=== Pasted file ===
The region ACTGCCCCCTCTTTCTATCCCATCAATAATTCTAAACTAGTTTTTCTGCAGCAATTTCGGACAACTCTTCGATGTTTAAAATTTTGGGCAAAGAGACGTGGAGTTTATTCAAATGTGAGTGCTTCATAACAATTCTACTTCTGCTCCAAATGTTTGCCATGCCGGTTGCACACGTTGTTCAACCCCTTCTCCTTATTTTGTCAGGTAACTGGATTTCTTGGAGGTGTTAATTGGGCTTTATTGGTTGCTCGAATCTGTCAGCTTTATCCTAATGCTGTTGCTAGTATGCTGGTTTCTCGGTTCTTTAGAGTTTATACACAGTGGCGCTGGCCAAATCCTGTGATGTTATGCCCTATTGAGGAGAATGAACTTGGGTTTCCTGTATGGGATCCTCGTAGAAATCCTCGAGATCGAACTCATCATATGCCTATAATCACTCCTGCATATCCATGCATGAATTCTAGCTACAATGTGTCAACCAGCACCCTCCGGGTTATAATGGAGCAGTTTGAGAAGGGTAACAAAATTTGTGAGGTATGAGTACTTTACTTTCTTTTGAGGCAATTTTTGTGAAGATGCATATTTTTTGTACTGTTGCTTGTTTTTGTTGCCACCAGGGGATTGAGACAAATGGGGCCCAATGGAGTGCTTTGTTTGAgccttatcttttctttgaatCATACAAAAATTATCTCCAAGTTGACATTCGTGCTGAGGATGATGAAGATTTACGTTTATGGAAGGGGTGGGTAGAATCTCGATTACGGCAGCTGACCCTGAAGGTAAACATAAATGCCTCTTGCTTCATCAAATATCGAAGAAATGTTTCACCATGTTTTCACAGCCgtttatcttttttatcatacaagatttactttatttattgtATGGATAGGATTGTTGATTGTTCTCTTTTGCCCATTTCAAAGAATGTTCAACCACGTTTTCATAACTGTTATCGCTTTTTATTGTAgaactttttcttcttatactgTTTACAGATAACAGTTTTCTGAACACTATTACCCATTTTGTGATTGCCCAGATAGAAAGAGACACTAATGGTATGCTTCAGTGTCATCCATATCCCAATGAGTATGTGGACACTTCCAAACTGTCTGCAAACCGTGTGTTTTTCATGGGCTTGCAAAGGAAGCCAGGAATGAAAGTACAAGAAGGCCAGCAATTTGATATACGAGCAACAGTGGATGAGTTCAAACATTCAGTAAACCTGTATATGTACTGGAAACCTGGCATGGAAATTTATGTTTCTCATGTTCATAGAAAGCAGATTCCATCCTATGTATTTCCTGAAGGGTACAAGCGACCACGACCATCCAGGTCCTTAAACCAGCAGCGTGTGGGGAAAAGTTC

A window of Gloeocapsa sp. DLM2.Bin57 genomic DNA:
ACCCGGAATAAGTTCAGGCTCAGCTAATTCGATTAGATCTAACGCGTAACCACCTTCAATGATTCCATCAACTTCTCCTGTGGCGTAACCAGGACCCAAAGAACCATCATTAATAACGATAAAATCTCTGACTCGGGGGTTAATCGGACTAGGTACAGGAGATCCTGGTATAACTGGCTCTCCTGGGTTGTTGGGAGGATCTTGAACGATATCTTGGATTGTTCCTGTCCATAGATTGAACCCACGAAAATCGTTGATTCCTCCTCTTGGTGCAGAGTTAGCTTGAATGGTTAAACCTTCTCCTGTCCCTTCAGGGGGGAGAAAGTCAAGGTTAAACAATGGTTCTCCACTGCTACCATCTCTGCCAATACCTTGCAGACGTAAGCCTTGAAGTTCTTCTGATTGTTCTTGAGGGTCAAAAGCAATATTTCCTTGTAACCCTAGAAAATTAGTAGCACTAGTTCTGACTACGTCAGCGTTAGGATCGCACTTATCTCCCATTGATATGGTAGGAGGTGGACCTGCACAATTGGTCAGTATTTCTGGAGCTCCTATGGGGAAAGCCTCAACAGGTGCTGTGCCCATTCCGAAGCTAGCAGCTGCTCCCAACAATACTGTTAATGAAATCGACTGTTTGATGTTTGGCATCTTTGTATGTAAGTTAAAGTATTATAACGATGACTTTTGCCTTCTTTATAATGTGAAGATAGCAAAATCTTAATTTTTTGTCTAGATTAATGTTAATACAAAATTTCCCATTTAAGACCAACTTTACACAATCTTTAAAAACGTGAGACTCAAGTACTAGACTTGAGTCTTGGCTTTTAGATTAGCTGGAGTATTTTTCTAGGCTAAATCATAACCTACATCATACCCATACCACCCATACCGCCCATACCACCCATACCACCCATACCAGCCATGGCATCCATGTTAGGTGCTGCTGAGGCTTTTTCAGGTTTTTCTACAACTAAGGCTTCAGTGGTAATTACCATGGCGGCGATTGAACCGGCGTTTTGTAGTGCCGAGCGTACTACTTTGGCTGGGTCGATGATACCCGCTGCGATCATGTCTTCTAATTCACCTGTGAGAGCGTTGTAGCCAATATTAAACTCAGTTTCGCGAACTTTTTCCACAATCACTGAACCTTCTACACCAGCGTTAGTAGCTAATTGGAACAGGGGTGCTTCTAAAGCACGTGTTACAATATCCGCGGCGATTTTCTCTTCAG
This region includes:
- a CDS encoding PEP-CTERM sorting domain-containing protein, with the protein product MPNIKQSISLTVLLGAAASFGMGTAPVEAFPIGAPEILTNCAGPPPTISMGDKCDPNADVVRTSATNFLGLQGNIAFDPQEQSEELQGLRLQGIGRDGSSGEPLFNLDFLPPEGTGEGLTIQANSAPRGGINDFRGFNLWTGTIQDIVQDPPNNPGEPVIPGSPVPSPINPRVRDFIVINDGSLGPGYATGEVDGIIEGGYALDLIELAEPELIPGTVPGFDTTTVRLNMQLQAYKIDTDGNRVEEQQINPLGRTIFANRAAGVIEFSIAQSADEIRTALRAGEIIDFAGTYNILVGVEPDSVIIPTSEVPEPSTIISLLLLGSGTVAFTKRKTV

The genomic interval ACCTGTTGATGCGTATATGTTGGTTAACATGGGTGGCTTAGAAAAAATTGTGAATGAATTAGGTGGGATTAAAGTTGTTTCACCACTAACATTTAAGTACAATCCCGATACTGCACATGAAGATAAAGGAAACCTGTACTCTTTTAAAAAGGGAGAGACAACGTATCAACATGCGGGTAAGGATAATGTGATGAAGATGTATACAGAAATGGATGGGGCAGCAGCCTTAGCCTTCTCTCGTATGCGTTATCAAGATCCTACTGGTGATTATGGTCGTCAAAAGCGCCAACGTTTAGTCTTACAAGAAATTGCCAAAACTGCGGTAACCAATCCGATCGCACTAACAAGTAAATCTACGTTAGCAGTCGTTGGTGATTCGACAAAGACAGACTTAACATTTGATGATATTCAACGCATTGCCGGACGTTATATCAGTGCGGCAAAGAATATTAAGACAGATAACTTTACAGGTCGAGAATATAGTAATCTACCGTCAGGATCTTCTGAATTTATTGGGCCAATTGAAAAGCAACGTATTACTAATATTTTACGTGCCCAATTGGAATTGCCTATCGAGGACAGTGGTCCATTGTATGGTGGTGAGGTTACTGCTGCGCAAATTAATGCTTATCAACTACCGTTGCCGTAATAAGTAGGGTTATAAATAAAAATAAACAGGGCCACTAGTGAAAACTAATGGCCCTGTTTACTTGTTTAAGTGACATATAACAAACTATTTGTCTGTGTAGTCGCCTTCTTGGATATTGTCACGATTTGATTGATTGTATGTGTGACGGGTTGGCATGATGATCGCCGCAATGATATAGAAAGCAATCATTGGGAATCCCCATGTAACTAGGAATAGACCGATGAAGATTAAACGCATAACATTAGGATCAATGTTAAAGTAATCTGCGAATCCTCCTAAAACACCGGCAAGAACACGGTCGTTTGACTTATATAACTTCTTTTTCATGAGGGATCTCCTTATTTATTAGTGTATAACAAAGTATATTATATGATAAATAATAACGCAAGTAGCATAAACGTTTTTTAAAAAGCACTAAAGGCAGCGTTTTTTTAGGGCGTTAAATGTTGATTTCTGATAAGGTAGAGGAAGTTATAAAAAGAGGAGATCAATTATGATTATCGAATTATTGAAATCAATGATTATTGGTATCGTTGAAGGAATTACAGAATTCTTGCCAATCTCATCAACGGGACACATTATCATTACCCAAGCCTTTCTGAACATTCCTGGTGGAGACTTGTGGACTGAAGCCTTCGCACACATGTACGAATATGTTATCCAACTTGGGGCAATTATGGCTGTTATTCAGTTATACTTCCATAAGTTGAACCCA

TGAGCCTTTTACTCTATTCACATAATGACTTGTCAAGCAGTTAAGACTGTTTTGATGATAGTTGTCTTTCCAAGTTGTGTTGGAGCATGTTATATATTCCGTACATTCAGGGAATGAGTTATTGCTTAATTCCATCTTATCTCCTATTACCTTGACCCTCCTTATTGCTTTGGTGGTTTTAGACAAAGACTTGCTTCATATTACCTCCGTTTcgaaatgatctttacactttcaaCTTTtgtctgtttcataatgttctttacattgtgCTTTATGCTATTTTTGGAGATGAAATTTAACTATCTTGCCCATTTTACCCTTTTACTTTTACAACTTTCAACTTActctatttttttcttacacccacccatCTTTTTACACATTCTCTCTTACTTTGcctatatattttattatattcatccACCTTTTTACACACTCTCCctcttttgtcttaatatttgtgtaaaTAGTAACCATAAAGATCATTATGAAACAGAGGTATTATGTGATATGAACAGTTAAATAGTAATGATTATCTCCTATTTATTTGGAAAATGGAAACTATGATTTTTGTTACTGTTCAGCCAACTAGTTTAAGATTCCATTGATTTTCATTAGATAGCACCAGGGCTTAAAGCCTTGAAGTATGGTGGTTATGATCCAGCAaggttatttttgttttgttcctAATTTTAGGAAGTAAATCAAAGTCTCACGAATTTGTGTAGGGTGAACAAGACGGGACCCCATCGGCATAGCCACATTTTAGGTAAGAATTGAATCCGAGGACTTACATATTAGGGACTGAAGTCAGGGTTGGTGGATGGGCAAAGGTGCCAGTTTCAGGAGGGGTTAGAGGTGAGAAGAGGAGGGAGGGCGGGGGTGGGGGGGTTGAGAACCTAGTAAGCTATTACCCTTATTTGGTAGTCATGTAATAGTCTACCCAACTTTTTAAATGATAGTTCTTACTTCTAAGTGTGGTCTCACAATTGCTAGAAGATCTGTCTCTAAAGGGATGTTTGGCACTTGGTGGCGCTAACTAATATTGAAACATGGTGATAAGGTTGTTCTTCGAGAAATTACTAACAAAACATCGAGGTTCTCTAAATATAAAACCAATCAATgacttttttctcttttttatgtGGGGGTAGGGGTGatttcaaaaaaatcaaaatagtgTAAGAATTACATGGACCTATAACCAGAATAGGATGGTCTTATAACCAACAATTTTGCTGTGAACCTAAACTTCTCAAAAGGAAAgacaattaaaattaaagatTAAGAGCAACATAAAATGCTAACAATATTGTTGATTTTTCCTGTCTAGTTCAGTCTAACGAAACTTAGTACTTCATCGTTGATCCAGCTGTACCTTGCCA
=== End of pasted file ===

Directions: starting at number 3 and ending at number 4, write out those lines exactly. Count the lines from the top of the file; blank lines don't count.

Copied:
ACCCGGAATAAGTTCAGGCTCAGCTAATTCGATTAGATCTAACGCGTAACCACCTTCAATGATTCCATCAACTTCTCCTGTGGCGTAACCAGGACCCAAAGAACCATCATTAATAACGATAAAATCTCTGACTCGGGGGTTAATCGGACTAGGTACAGGAGATCCTGGTATAACTGGCTCTCCTGGGTTGTTGGGAGGATCTTGAACGATATCTTGGATTGTTCCTGTCCATAGATTGAACCCACGAAAATCGTTGATTCCTCCTCTTGGTGCAGAGTTAGCTTGAATGGTTAAACCTTCTCCTGTCCCTTCAGGGGGGAGAAAGTCAAGGTTAAACAATGGTTCTCCACTGCTACCATCTCTGCCAATACCTTGCAGACGTAAGCCTTGAAGTTCTTCTGATTGTTCTTGAGGGTCAAAAGCAATATTTCCTTGTAACCCTAGAAAATTAGTAGCACTAGTTCTGACTACGTCAGCGTTAGGATCGCACTTATCTCCCATTGATATGGTAGGAGGTGGACCTGCACAATTGGTCAGTATTTCTGGAGCTCCTATGGGGAAAGCCTCAACAGGTGCTGTGCCCATTCCGAAGCTAGCAGCTGCTCCCAACAATACTGTTAATGAAATCGACTGTTTGATGTTTGGCATCTTTGTATGTAAGTTAAAGTATTATAACGATGACTTTTGCCTTCTTTATAATGTGAAGATAGCAAAATCTTAATTTTTTGTCTAGATTAATGTTAATACAAAATTTCCCATTTAAGACCAACTTTACACAATCTTTAAAAACGTGAGACTCAAGTACTAGACTTGAGTCTTGGCTTTTAGATTAGCTGGAGTATTTTTCTAGGCTAAATCATAACCTACATCATACCCATACCACCCATACCGCCCATACCACCCATACCACCCATACCAGCCATGGCATCCATGTTAGGTGCTGCTGAGGCTTTTTCAGGTTTTTCTACAACTAAGGCTTCAGTGGTAATTACCATGGCGGCGATTGAACCGGCGTTTTGTAGTGCCGAGCGTACTACTTTGGCTGGGTCGATGATACCCGCTGCGATCATGTCTTCTAATTCACCTGTGAGAGCGTTGTAGCCAATATTAAACTCAGTTTCGCGAACTTTTTCCACAATCACTGAACCTTCTACACCAGCGTTAGTAGCTAATTGGAACAGGGGTGCTTCTAAAGCACGTGTTACAATATCCGCGGCGATTTTCTCTTCAG
This region includes: